Wednesday, May 28, 2008

Why Behavior Driven Development?

Two years ago, I became completely test-infected. I hate writing implementation code without writing the test first. Then, about six months ago, I was introduced to Behavior Driven Development (BDD). I liked what I saw, but I really didn't see any tools that I wanted to bring into our build system. The last thing that I wanted to introduce to the company was another test framework. JUnit was meeting our needs fairly well, and we were already using FitNesse on our team whereas the rest of the company was not. We didn't want to add another tool on top of that.

Then, a few months ago, I saw Scott Bellware give a talk on BDD and saw how he simply did BDD within a normal unit-testing framework and used .Net attributes to markup the tests with the BDD language. I liked what I saw. That night, I started a similar tool for JUnit called EasySpec. The tool still has some kinks to work out, but BDD has definitely brought some interesting insights into how we design our tests.

So, why BDD? At first, it was simply a trial of a style that seemed to do a good job of pulling out the Ubiquitous Language. Now that we have been using the techniques for about three months, I must say that I really like using BDD for creating software -- especially around the Domain Model.

BDD cleans up the language and gets the developers talking more about behaviors and less about implementation. Where, in the past, I might have been tempted to write a test with a method name like, "the_service_should_throw_an_exception_if_the_user_is_not_authenticated," I would now write that same test with a name like, "the_service_should_require_authenticated_users." Internally, the test would still be implemented in the same fashion, with probably the same code. However, language is important. It's important for the developers to think in the domain rather than hiding in the implementation layer. If I'm interested in the details of how the service requires authenticated users, then I can look at the details of the test (which should still be cleanly written) and see that in fact, the service will throw an exception if it somehow is handed an unauthenticated user.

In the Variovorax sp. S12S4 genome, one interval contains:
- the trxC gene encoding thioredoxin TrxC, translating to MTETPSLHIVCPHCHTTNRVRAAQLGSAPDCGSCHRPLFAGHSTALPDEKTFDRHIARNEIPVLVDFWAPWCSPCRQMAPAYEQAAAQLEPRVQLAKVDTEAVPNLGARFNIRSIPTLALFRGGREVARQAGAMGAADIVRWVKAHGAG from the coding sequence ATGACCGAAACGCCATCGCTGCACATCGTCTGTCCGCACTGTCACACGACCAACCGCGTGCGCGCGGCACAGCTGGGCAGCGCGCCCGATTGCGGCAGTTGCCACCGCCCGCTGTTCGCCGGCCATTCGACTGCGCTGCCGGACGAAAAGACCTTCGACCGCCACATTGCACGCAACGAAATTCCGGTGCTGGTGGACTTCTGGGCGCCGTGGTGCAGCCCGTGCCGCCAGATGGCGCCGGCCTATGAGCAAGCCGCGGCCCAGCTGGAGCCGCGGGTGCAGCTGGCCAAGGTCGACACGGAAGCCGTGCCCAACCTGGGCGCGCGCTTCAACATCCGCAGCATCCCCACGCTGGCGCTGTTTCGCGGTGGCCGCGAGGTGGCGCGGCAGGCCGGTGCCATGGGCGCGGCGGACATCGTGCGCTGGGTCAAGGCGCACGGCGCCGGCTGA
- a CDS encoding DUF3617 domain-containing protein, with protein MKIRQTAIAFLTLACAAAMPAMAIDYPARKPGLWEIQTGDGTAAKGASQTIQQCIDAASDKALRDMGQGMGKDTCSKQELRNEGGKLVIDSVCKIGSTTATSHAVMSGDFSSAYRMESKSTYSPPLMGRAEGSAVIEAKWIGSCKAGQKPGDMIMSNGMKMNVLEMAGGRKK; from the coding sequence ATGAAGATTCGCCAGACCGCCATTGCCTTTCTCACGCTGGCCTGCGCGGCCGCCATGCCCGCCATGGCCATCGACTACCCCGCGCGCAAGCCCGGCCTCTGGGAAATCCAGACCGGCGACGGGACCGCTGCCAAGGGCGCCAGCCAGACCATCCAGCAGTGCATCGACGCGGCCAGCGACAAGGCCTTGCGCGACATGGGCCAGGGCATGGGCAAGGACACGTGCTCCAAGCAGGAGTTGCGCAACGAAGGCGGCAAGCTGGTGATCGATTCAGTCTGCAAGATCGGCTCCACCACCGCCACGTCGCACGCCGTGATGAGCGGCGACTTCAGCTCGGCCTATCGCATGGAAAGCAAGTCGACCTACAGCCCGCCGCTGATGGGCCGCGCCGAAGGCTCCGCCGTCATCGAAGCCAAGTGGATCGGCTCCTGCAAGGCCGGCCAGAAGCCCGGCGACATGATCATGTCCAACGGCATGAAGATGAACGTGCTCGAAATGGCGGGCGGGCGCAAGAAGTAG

This is merely one example. Keep a watch here for more information about BDD and why I'm hooked. Also, I should be putting some polish into EasySpec in the next week or two so that it's more user-friendly. If you're already using JUnit, and you want to try out BDD, take a look at EasySpec.


Unknown said...

You seem to have a better vision of BDD than me and I've actually same interrogations than the ones posted on this blog :

What about internal 'technology' processes ?


leebrandt said...

@Benoit - I have actually been doing BDD for a little over a year now at work. My later posts showed how my views have changed. The more 'Technical' the specs become, the more important it is to stay in "user voice".

@eric - Great post. Interested to see what you learn. You've got a new subscriber.


Eric Anderson said...

I have found that I like using BDD language all the way down to the code that is "close to the hardware." This forces me to think about the contract for the unit that I am developing.

I speak in the domain language as much as possible. For something like a technical service, it may be the case that the language of the domain is also very technical.